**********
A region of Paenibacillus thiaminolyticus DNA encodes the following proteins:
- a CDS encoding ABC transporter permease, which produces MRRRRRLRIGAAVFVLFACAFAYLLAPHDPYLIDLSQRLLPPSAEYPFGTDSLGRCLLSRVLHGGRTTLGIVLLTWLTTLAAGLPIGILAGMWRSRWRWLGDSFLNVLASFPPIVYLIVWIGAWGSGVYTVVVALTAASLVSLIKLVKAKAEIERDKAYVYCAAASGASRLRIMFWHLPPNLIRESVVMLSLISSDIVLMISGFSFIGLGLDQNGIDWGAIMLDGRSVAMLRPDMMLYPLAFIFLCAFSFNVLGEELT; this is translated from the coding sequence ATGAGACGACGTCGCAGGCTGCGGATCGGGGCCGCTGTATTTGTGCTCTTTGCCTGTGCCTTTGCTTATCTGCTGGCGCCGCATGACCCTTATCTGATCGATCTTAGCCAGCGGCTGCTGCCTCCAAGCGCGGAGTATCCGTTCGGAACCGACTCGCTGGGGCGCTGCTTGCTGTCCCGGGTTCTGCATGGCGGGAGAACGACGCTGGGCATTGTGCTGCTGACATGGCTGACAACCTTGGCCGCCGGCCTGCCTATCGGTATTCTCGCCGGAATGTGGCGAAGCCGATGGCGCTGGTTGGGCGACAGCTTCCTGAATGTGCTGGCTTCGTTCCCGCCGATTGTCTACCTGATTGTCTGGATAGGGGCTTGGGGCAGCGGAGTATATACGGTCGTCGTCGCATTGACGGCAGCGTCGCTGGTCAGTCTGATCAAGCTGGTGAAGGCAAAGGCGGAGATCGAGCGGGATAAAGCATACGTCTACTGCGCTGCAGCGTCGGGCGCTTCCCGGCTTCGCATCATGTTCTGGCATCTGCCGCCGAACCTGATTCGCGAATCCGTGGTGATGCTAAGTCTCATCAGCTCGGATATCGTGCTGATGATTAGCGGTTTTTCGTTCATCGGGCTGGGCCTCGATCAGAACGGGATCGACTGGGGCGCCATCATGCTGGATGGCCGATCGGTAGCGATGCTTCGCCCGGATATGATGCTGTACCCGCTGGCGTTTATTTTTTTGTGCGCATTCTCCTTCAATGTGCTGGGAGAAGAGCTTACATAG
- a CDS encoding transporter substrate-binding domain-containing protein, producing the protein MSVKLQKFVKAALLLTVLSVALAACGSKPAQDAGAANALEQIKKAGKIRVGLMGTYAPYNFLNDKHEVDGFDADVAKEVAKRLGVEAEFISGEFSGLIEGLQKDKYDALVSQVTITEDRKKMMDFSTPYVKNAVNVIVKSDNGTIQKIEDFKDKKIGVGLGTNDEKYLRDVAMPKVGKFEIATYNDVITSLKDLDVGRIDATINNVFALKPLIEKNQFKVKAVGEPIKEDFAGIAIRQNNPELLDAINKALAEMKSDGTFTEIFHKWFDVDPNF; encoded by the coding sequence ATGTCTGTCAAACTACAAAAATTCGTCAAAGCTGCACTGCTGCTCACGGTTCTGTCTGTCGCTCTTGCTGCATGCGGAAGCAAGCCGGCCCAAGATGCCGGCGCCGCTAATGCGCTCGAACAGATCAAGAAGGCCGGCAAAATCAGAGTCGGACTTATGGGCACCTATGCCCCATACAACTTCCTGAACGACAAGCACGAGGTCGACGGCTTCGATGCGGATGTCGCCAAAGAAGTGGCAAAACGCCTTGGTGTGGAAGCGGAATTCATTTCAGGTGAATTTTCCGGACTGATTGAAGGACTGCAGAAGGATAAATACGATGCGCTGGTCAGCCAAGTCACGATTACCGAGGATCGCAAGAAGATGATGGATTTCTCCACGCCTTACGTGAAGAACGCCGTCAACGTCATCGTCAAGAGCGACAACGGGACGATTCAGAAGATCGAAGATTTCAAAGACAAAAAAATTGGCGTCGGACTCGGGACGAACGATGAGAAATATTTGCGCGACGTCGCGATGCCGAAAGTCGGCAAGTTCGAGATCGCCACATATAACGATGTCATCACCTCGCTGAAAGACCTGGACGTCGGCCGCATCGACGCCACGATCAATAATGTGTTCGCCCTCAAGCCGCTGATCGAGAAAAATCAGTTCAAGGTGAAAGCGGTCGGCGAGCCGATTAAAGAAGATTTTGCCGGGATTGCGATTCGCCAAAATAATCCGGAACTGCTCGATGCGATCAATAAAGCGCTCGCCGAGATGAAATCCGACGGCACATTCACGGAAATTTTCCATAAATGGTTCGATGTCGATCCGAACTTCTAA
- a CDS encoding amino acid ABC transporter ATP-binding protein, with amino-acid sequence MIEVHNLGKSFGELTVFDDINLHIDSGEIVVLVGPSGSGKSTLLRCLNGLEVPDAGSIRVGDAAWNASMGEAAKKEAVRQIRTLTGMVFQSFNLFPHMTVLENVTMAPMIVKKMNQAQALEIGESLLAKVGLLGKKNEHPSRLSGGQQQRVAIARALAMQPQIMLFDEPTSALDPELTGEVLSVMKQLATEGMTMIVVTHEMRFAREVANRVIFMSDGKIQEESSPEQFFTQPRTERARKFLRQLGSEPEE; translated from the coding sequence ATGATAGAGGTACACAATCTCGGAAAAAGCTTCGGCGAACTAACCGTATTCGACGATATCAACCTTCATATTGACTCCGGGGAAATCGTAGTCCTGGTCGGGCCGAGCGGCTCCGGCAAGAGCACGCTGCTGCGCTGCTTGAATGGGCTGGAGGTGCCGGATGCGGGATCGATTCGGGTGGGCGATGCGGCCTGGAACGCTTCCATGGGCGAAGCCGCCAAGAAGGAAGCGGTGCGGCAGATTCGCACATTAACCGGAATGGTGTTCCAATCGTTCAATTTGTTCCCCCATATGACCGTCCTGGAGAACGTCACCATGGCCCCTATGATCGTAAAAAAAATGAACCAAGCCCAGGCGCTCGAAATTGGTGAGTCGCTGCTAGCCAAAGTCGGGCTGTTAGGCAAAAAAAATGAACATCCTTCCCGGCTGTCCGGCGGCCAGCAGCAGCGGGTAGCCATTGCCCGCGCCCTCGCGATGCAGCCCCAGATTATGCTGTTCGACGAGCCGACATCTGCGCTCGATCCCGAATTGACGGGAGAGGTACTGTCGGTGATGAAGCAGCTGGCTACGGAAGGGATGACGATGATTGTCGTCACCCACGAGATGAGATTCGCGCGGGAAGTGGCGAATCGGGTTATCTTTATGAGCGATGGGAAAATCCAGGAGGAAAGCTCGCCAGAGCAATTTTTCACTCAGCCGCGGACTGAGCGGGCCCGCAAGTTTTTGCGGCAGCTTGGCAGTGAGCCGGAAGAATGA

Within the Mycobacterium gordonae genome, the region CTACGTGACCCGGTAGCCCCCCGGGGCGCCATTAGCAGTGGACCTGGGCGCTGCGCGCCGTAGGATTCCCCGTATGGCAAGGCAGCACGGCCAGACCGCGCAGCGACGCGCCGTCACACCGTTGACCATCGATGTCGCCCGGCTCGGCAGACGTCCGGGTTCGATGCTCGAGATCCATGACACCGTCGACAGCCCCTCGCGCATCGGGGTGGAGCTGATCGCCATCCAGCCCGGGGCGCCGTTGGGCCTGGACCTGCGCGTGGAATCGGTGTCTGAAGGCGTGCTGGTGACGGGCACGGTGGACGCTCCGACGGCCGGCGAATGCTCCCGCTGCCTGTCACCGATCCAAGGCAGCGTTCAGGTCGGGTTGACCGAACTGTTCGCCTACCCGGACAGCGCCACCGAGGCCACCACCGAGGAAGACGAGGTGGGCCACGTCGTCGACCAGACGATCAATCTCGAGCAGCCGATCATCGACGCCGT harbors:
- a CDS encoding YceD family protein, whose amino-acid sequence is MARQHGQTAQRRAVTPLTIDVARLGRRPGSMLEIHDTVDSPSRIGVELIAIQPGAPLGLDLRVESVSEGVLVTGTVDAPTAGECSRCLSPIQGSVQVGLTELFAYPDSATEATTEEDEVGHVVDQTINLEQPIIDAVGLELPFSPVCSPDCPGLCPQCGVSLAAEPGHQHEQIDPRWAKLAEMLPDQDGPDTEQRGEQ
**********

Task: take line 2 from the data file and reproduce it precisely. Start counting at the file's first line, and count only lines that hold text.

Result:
- a CDS encoding ABC transporter permease, which produces MRRRRRLRIGAAVFVLFACAFAYLLAPHDPYLIDLSQRLLPPSAEYPFGTDSLGRCLLSRVLHGGRTTLGIVLLTWLTTLAAGLPIGILAGMWRSRWRWLGDSFLNVLASFPPIVYLIVWIGAWGSGVYTVVVALTAASLVSLIKLVKAKAEIERDKAYVYCAAASGASRLRIMFWHLPPNLIRESVVMLSLISSDIVLMISGFSFIGLGLDQNGIDWGAIMLDGRSVAMLRPDMMLYPLAFIFLCAFSFNVLGEELT; this is translated from the coding sequence ATGAGACGACGTCGCAGGCTGCGGATCGGGGCCGCTGTATTTGTGCTCTTTGCCTGTGCCTTTGCTTATCTGCTGGCGCCGCATGACCCTTATCTGATCGATCTTAGCCAGCGGCTGCTGCCTCCAAGCGCGGAGTATCCGTTCGGAACCGACTCGCTGGGGCGCTGCTTGCTGTCCCGGGTTCTGCATGGCGGGAGAACGACGCTGGGCATTGTGCTGCTGACATGGCTGACAACCTTGGCCGCCGGCCTGCCTATCGGTATTCTCGCCGGAATGTGGCGAAGCCGATGGCGCTGGTTGGGCGACAGCTTCCTGAATGTGCTGGCTTCGTTCCCGCCGATTGTCTACCTGATTGTCTGGATAGGGGCTTGGGGCAGCGGAGTATATACGGTCGTCGTCGCATTGACGGCAGCGTCGCTGGTCAGTCTGATCAAGCTGGTGAAGGCAAAGGCGGAGATCGAGCGGGATAAAGCATACGTCTACTGCGCTGCAGCGTCGGGCGCTTCCCGGCTTCGCATCATGTTCTGGCATCTGCCGCCGAACCTGATTCGCGAATCCGTGGTGATGCTAAGTCTCATCAGCTCGGATATCGTGCTGATGATTAGCGGTTTTTCGTTCATCGGGCTGGGCCTCGATCAGAACGGGATCGACTGGGGCGCCATCATGCTGGATGGCCGATCGGTAGCGATGCTTCGCCCGGATATGATGCTGTACCCGCTGGCGTTTATTTTTTTGTGCGCATTCTCCTTCAATGTGCTGGGAGAAGAGCTTACATAG